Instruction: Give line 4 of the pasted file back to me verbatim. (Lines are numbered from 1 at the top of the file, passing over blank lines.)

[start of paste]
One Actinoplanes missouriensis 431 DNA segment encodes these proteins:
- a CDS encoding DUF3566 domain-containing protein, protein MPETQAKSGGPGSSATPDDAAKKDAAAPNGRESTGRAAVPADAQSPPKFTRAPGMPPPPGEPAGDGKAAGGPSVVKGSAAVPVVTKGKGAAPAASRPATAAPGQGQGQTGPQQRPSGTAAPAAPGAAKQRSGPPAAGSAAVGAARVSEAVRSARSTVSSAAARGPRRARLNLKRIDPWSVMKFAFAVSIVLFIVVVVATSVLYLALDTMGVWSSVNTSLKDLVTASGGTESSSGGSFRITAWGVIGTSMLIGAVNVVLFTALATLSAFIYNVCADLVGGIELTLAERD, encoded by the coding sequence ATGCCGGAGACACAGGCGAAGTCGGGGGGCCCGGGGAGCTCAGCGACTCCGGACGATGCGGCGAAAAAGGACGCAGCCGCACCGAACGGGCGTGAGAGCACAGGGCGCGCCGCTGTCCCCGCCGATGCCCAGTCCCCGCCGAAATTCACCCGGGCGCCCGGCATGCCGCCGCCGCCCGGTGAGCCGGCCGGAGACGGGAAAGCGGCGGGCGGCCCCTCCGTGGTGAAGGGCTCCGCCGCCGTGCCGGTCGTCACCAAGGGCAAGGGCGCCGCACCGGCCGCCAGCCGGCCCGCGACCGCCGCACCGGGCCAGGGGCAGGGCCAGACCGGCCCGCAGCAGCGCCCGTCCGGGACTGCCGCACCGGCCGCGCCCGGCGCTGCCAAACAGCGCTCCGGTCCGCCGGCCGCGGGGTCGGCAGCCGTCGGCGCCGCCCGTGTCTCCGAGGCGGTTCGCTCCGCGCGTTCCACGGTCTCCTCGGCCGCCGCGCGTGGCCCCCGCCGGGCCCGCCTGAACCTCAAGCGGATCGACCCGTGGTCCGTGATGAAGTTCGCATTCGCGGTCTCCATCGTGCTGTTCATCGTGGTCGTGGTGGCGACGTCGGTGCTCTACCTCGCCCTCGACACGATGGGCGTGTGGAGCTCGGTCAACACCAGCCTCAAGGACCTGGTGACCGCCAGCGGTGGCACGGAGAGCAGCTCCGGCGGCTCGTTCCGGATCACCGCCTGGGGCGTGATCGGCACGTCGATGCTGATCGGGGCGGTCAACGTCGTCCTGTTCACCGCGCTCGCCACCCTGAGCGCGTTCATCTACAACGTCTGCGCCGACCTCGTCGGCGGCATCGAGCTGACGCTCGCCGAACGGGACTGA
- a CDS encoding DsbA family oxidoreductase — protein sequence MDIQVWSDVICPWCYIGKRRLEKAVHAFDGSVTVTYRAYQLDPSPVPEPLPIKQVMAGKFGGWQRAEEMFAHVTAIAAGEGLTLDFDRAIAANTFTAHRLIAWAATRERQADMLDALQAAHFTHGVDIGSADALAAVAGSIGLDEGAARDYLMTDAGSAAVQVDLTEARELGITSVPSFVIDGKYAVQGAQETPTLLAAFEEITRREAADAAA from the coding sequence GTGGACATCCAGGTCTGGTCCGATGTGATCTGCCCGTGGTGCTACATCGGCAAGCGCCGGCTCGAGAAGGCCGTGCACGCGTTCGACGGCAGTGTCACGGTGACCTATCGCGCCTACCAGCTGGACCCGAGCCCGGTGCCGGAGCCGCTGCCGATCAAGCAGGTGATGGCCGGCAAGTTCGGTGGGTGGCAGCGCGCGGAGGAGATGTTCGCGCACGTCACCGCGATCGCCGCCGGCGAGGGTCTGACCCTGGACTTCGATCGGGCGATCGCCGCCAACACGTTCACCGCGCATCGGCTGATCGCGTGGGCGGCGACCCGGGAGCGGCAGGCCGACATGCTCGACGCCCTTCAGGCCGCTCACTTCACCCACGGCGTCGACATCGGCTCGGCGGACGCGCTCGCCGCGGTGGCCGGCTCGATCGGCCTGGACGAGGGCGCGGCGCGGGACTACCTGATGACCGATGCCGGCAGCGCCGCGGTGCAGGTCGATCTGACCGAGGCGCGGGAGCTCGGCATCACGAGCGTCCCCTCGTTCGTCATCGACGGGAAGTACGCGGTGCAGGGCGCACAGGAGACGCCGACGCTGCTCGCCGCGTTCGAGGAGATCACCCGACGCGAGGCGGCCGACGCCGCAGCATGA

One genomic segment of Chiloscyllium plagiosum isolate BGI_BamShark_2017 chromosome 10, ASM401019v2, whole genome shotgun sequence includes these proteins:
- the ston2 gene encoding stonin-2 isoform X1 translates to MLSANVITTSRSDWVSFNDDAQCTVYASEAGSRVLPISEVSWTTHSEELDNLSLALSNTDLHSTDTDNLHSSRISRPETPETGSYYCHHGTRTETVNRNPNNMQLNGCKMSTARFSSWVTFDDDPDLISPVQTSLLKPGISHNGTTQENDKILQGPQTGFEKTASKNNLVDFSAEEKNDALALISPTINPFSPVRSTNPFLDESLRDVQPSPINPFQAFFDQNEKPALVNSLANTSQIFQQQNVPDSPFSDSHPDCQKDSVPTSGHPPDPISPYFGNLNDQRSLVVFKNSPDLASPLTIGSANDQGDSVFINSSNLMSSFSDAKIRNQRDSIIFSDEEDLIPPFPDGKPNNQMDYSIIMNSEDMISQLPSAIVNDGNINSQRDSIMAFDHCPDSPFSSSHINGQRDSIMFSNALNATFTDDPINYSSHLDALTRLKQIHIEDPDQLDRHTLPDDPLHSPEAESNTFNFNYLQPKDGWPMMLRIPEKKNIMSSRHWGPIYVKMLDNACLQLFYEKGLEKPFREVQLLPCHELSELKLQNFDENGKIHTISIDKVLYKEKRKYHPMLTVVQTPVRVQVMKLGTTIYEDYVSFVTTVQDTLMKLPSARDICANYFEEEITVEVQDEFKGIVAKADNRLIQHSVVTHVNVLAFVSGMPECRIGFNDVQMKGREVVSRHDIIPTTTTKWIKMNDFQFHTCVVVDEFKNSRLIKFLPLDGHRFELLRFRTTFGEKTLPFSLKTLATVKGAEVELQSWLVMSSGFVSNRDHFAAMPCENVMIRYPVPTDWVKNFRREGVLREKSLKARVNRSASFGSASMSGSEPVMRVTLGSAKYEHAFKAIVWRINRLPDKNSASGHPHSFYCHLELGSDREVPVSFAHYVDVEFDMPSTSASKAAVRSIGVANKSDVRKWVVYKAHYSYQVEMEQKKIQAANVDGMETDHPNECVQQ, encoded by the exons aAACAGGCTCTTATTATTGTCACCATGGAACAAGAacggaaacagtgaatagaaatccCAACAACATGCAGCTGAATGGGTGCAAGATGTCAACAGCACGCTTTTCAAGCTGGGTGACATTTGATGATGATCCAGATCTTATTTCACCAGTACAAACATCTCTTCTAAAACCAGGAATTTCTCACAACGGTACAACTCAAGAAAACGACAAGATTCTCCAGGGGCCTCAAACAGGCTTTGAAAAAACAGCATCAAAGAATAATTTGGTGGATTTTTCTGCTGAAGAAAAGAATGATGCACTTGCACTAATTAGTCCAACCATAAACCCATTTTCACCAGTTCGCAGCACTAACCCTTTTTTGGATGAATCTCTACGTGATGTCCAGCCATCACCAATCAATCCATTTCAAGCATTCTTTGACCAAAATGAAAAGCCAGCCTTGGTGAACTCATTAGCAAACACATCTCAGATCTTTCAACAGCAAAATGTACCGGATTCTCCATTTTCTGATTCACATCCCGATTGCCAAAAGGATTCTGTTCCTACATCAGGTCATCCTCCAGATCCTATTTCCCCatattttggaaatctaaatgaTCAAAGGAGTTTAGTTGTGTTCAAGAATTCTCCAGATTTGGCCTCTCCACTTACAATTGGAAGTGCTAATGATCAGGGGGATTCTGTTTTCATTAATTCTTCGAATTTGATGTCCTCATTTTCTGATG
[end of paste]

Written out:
One genomic segment of Chiloscyllium plagiosum isolate BGI_BamShark_2017 chromosome 10, ASM401019v2, whole genome shotgun sequence includes these proteins: